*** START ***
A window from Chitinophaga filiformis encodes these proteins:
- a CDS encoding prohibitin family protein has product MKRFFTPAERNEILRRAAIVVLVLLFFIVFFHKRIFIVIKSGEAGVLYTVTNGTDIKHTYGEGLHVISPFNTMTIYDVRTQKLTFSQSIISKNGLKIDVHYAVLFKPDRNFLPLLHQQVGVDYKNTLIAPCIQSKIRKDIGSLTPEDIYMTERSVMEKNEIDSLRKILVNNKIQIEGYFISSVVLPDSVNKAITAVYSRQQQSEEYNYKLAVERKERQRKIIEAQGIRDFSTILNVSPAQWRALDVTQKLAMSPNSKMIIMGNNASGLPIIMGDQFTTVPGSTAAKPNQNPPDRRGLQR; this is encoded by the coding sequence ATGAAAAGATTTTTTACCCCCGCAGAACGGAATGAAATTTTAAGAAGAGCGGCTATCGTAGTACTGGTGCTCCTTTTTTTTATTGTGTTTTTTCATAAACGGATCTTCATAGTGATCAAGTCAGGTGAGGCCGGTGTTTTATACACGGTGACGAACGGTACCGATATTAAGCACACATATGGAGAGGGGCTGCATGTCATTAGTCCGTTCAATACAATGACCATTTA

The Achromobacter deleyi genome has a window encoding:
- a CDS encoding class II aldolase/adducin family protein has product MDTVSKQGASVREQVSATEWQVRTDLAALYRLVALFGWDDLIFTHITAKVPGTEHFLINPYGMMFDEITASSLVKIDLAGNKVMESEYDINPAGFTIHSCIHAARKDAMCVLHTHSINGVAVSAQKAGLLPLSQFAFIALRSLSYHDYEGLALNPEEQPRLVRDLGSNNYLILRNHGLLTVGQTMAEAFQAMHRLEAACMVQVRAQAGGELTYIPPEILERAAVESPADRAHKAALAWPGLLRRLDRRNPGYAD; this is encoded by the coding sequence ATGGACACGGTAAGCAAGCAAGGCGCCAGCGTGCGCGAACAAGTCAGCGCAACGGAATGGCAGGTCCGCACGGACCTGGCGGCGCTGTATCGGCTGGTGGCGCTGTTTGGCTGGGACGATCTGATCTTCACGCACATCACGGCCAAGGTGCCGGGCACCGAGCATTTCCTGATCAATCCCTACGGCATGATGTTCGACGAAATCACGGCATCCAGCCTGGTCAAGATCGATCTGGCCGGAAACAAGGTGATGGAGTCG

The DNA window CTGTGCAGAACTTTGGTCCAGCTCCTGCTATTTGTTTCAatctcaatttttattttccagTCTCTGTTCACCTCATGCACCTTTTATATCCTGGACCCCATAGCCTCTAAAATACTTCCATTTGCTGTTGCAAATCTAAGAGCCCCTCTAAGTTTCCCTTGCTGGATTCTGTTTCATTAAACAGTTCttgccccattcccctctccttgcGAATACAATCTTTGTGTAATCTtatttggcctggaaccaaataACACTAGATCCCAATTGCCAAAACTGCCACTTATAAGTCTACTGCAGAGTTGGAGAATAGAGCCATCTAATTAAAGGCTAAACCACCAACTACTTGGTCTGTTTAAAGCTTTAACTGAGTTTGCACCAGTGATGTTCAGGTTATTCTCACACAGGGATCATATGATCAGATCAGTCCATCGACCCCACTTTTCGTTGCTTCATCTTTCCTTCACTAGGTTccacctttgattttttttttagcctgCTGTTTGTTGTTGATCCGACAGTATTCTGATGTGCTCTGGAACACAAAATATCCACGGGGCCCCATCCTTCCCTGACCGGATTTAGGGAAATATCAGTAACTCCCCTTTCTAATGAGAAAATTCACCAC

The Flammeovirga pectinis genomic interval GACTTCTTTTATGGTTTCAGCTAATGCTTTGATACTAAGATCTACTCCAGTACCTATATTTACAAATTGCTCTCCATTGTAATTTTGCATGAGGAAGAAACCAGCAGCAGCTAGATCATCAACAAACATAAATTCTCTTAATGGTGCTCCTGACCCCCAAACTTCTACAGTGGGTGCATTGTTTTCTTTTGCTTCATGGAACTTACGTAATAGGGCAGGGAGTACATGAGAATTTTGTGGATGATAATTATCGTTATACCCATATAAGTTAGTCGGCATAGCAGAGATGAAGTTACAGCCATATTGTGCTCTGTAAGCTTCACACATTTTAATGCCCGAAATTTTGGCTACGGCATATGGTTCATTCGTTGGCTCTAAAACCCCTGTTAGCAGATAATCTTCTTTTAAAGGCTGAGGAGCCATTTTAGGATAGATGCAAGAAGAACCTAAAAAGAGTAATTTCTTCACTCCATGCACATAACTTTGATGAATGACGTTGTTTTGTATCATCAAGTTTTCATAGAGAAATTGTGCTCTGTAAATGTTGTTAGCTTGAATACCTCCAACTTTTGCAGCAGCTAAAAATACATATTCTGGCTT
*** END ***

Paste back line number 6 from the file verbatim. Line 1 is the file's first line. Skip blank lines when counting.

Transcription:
The Flammeovirga pectinis genomic interval GACTTCTTTTATGGTTTCAGCTAATGCTTTGATACTAAGATCTACTCCAGTACCTATATTTACAAATTGCTCTCCATTGTAATTTTGCATGAGGAAGAAACCAGCAGCAGCTAGATCATCAACAAACATAAATTCTCTTAATGGTGCTCCTGACCCCCAAACTTCTACAGTGGGTGCATTGTTTTCTTTTGCTTCATGGAACTTACGTAATAGGGCAGGGAGTACATGAGAATTTTGTGGATGATAATTATCGTTATACCCATATAAGTTAGTCGGCATAGCAGAGATGAAGTTACAGCCATATTGTGCTCTGTAAGCTTCACACATTTTAATGCCCGAAATTTTGGCTACGGCATATGGTTCATTCGTTGGCTCTAAAACCCCTGTTAGCAGATAATCTTCTTTTAAAGGCTGAGGAGCCATTTTAGGATAGATGCAAGAAGAACCTAAAAAGAGTAATTTCTTCACTCCATGCACATAACTTTGATGAATGACGTTGTTTTGTATCATCAAGTTTTCATAGAGAAATTGTGCTCTGTAAATGTTGTTAGCTTGAATACCTCCAACTTTTGCAGCAGCTAAAAATACATATTCTGGCTT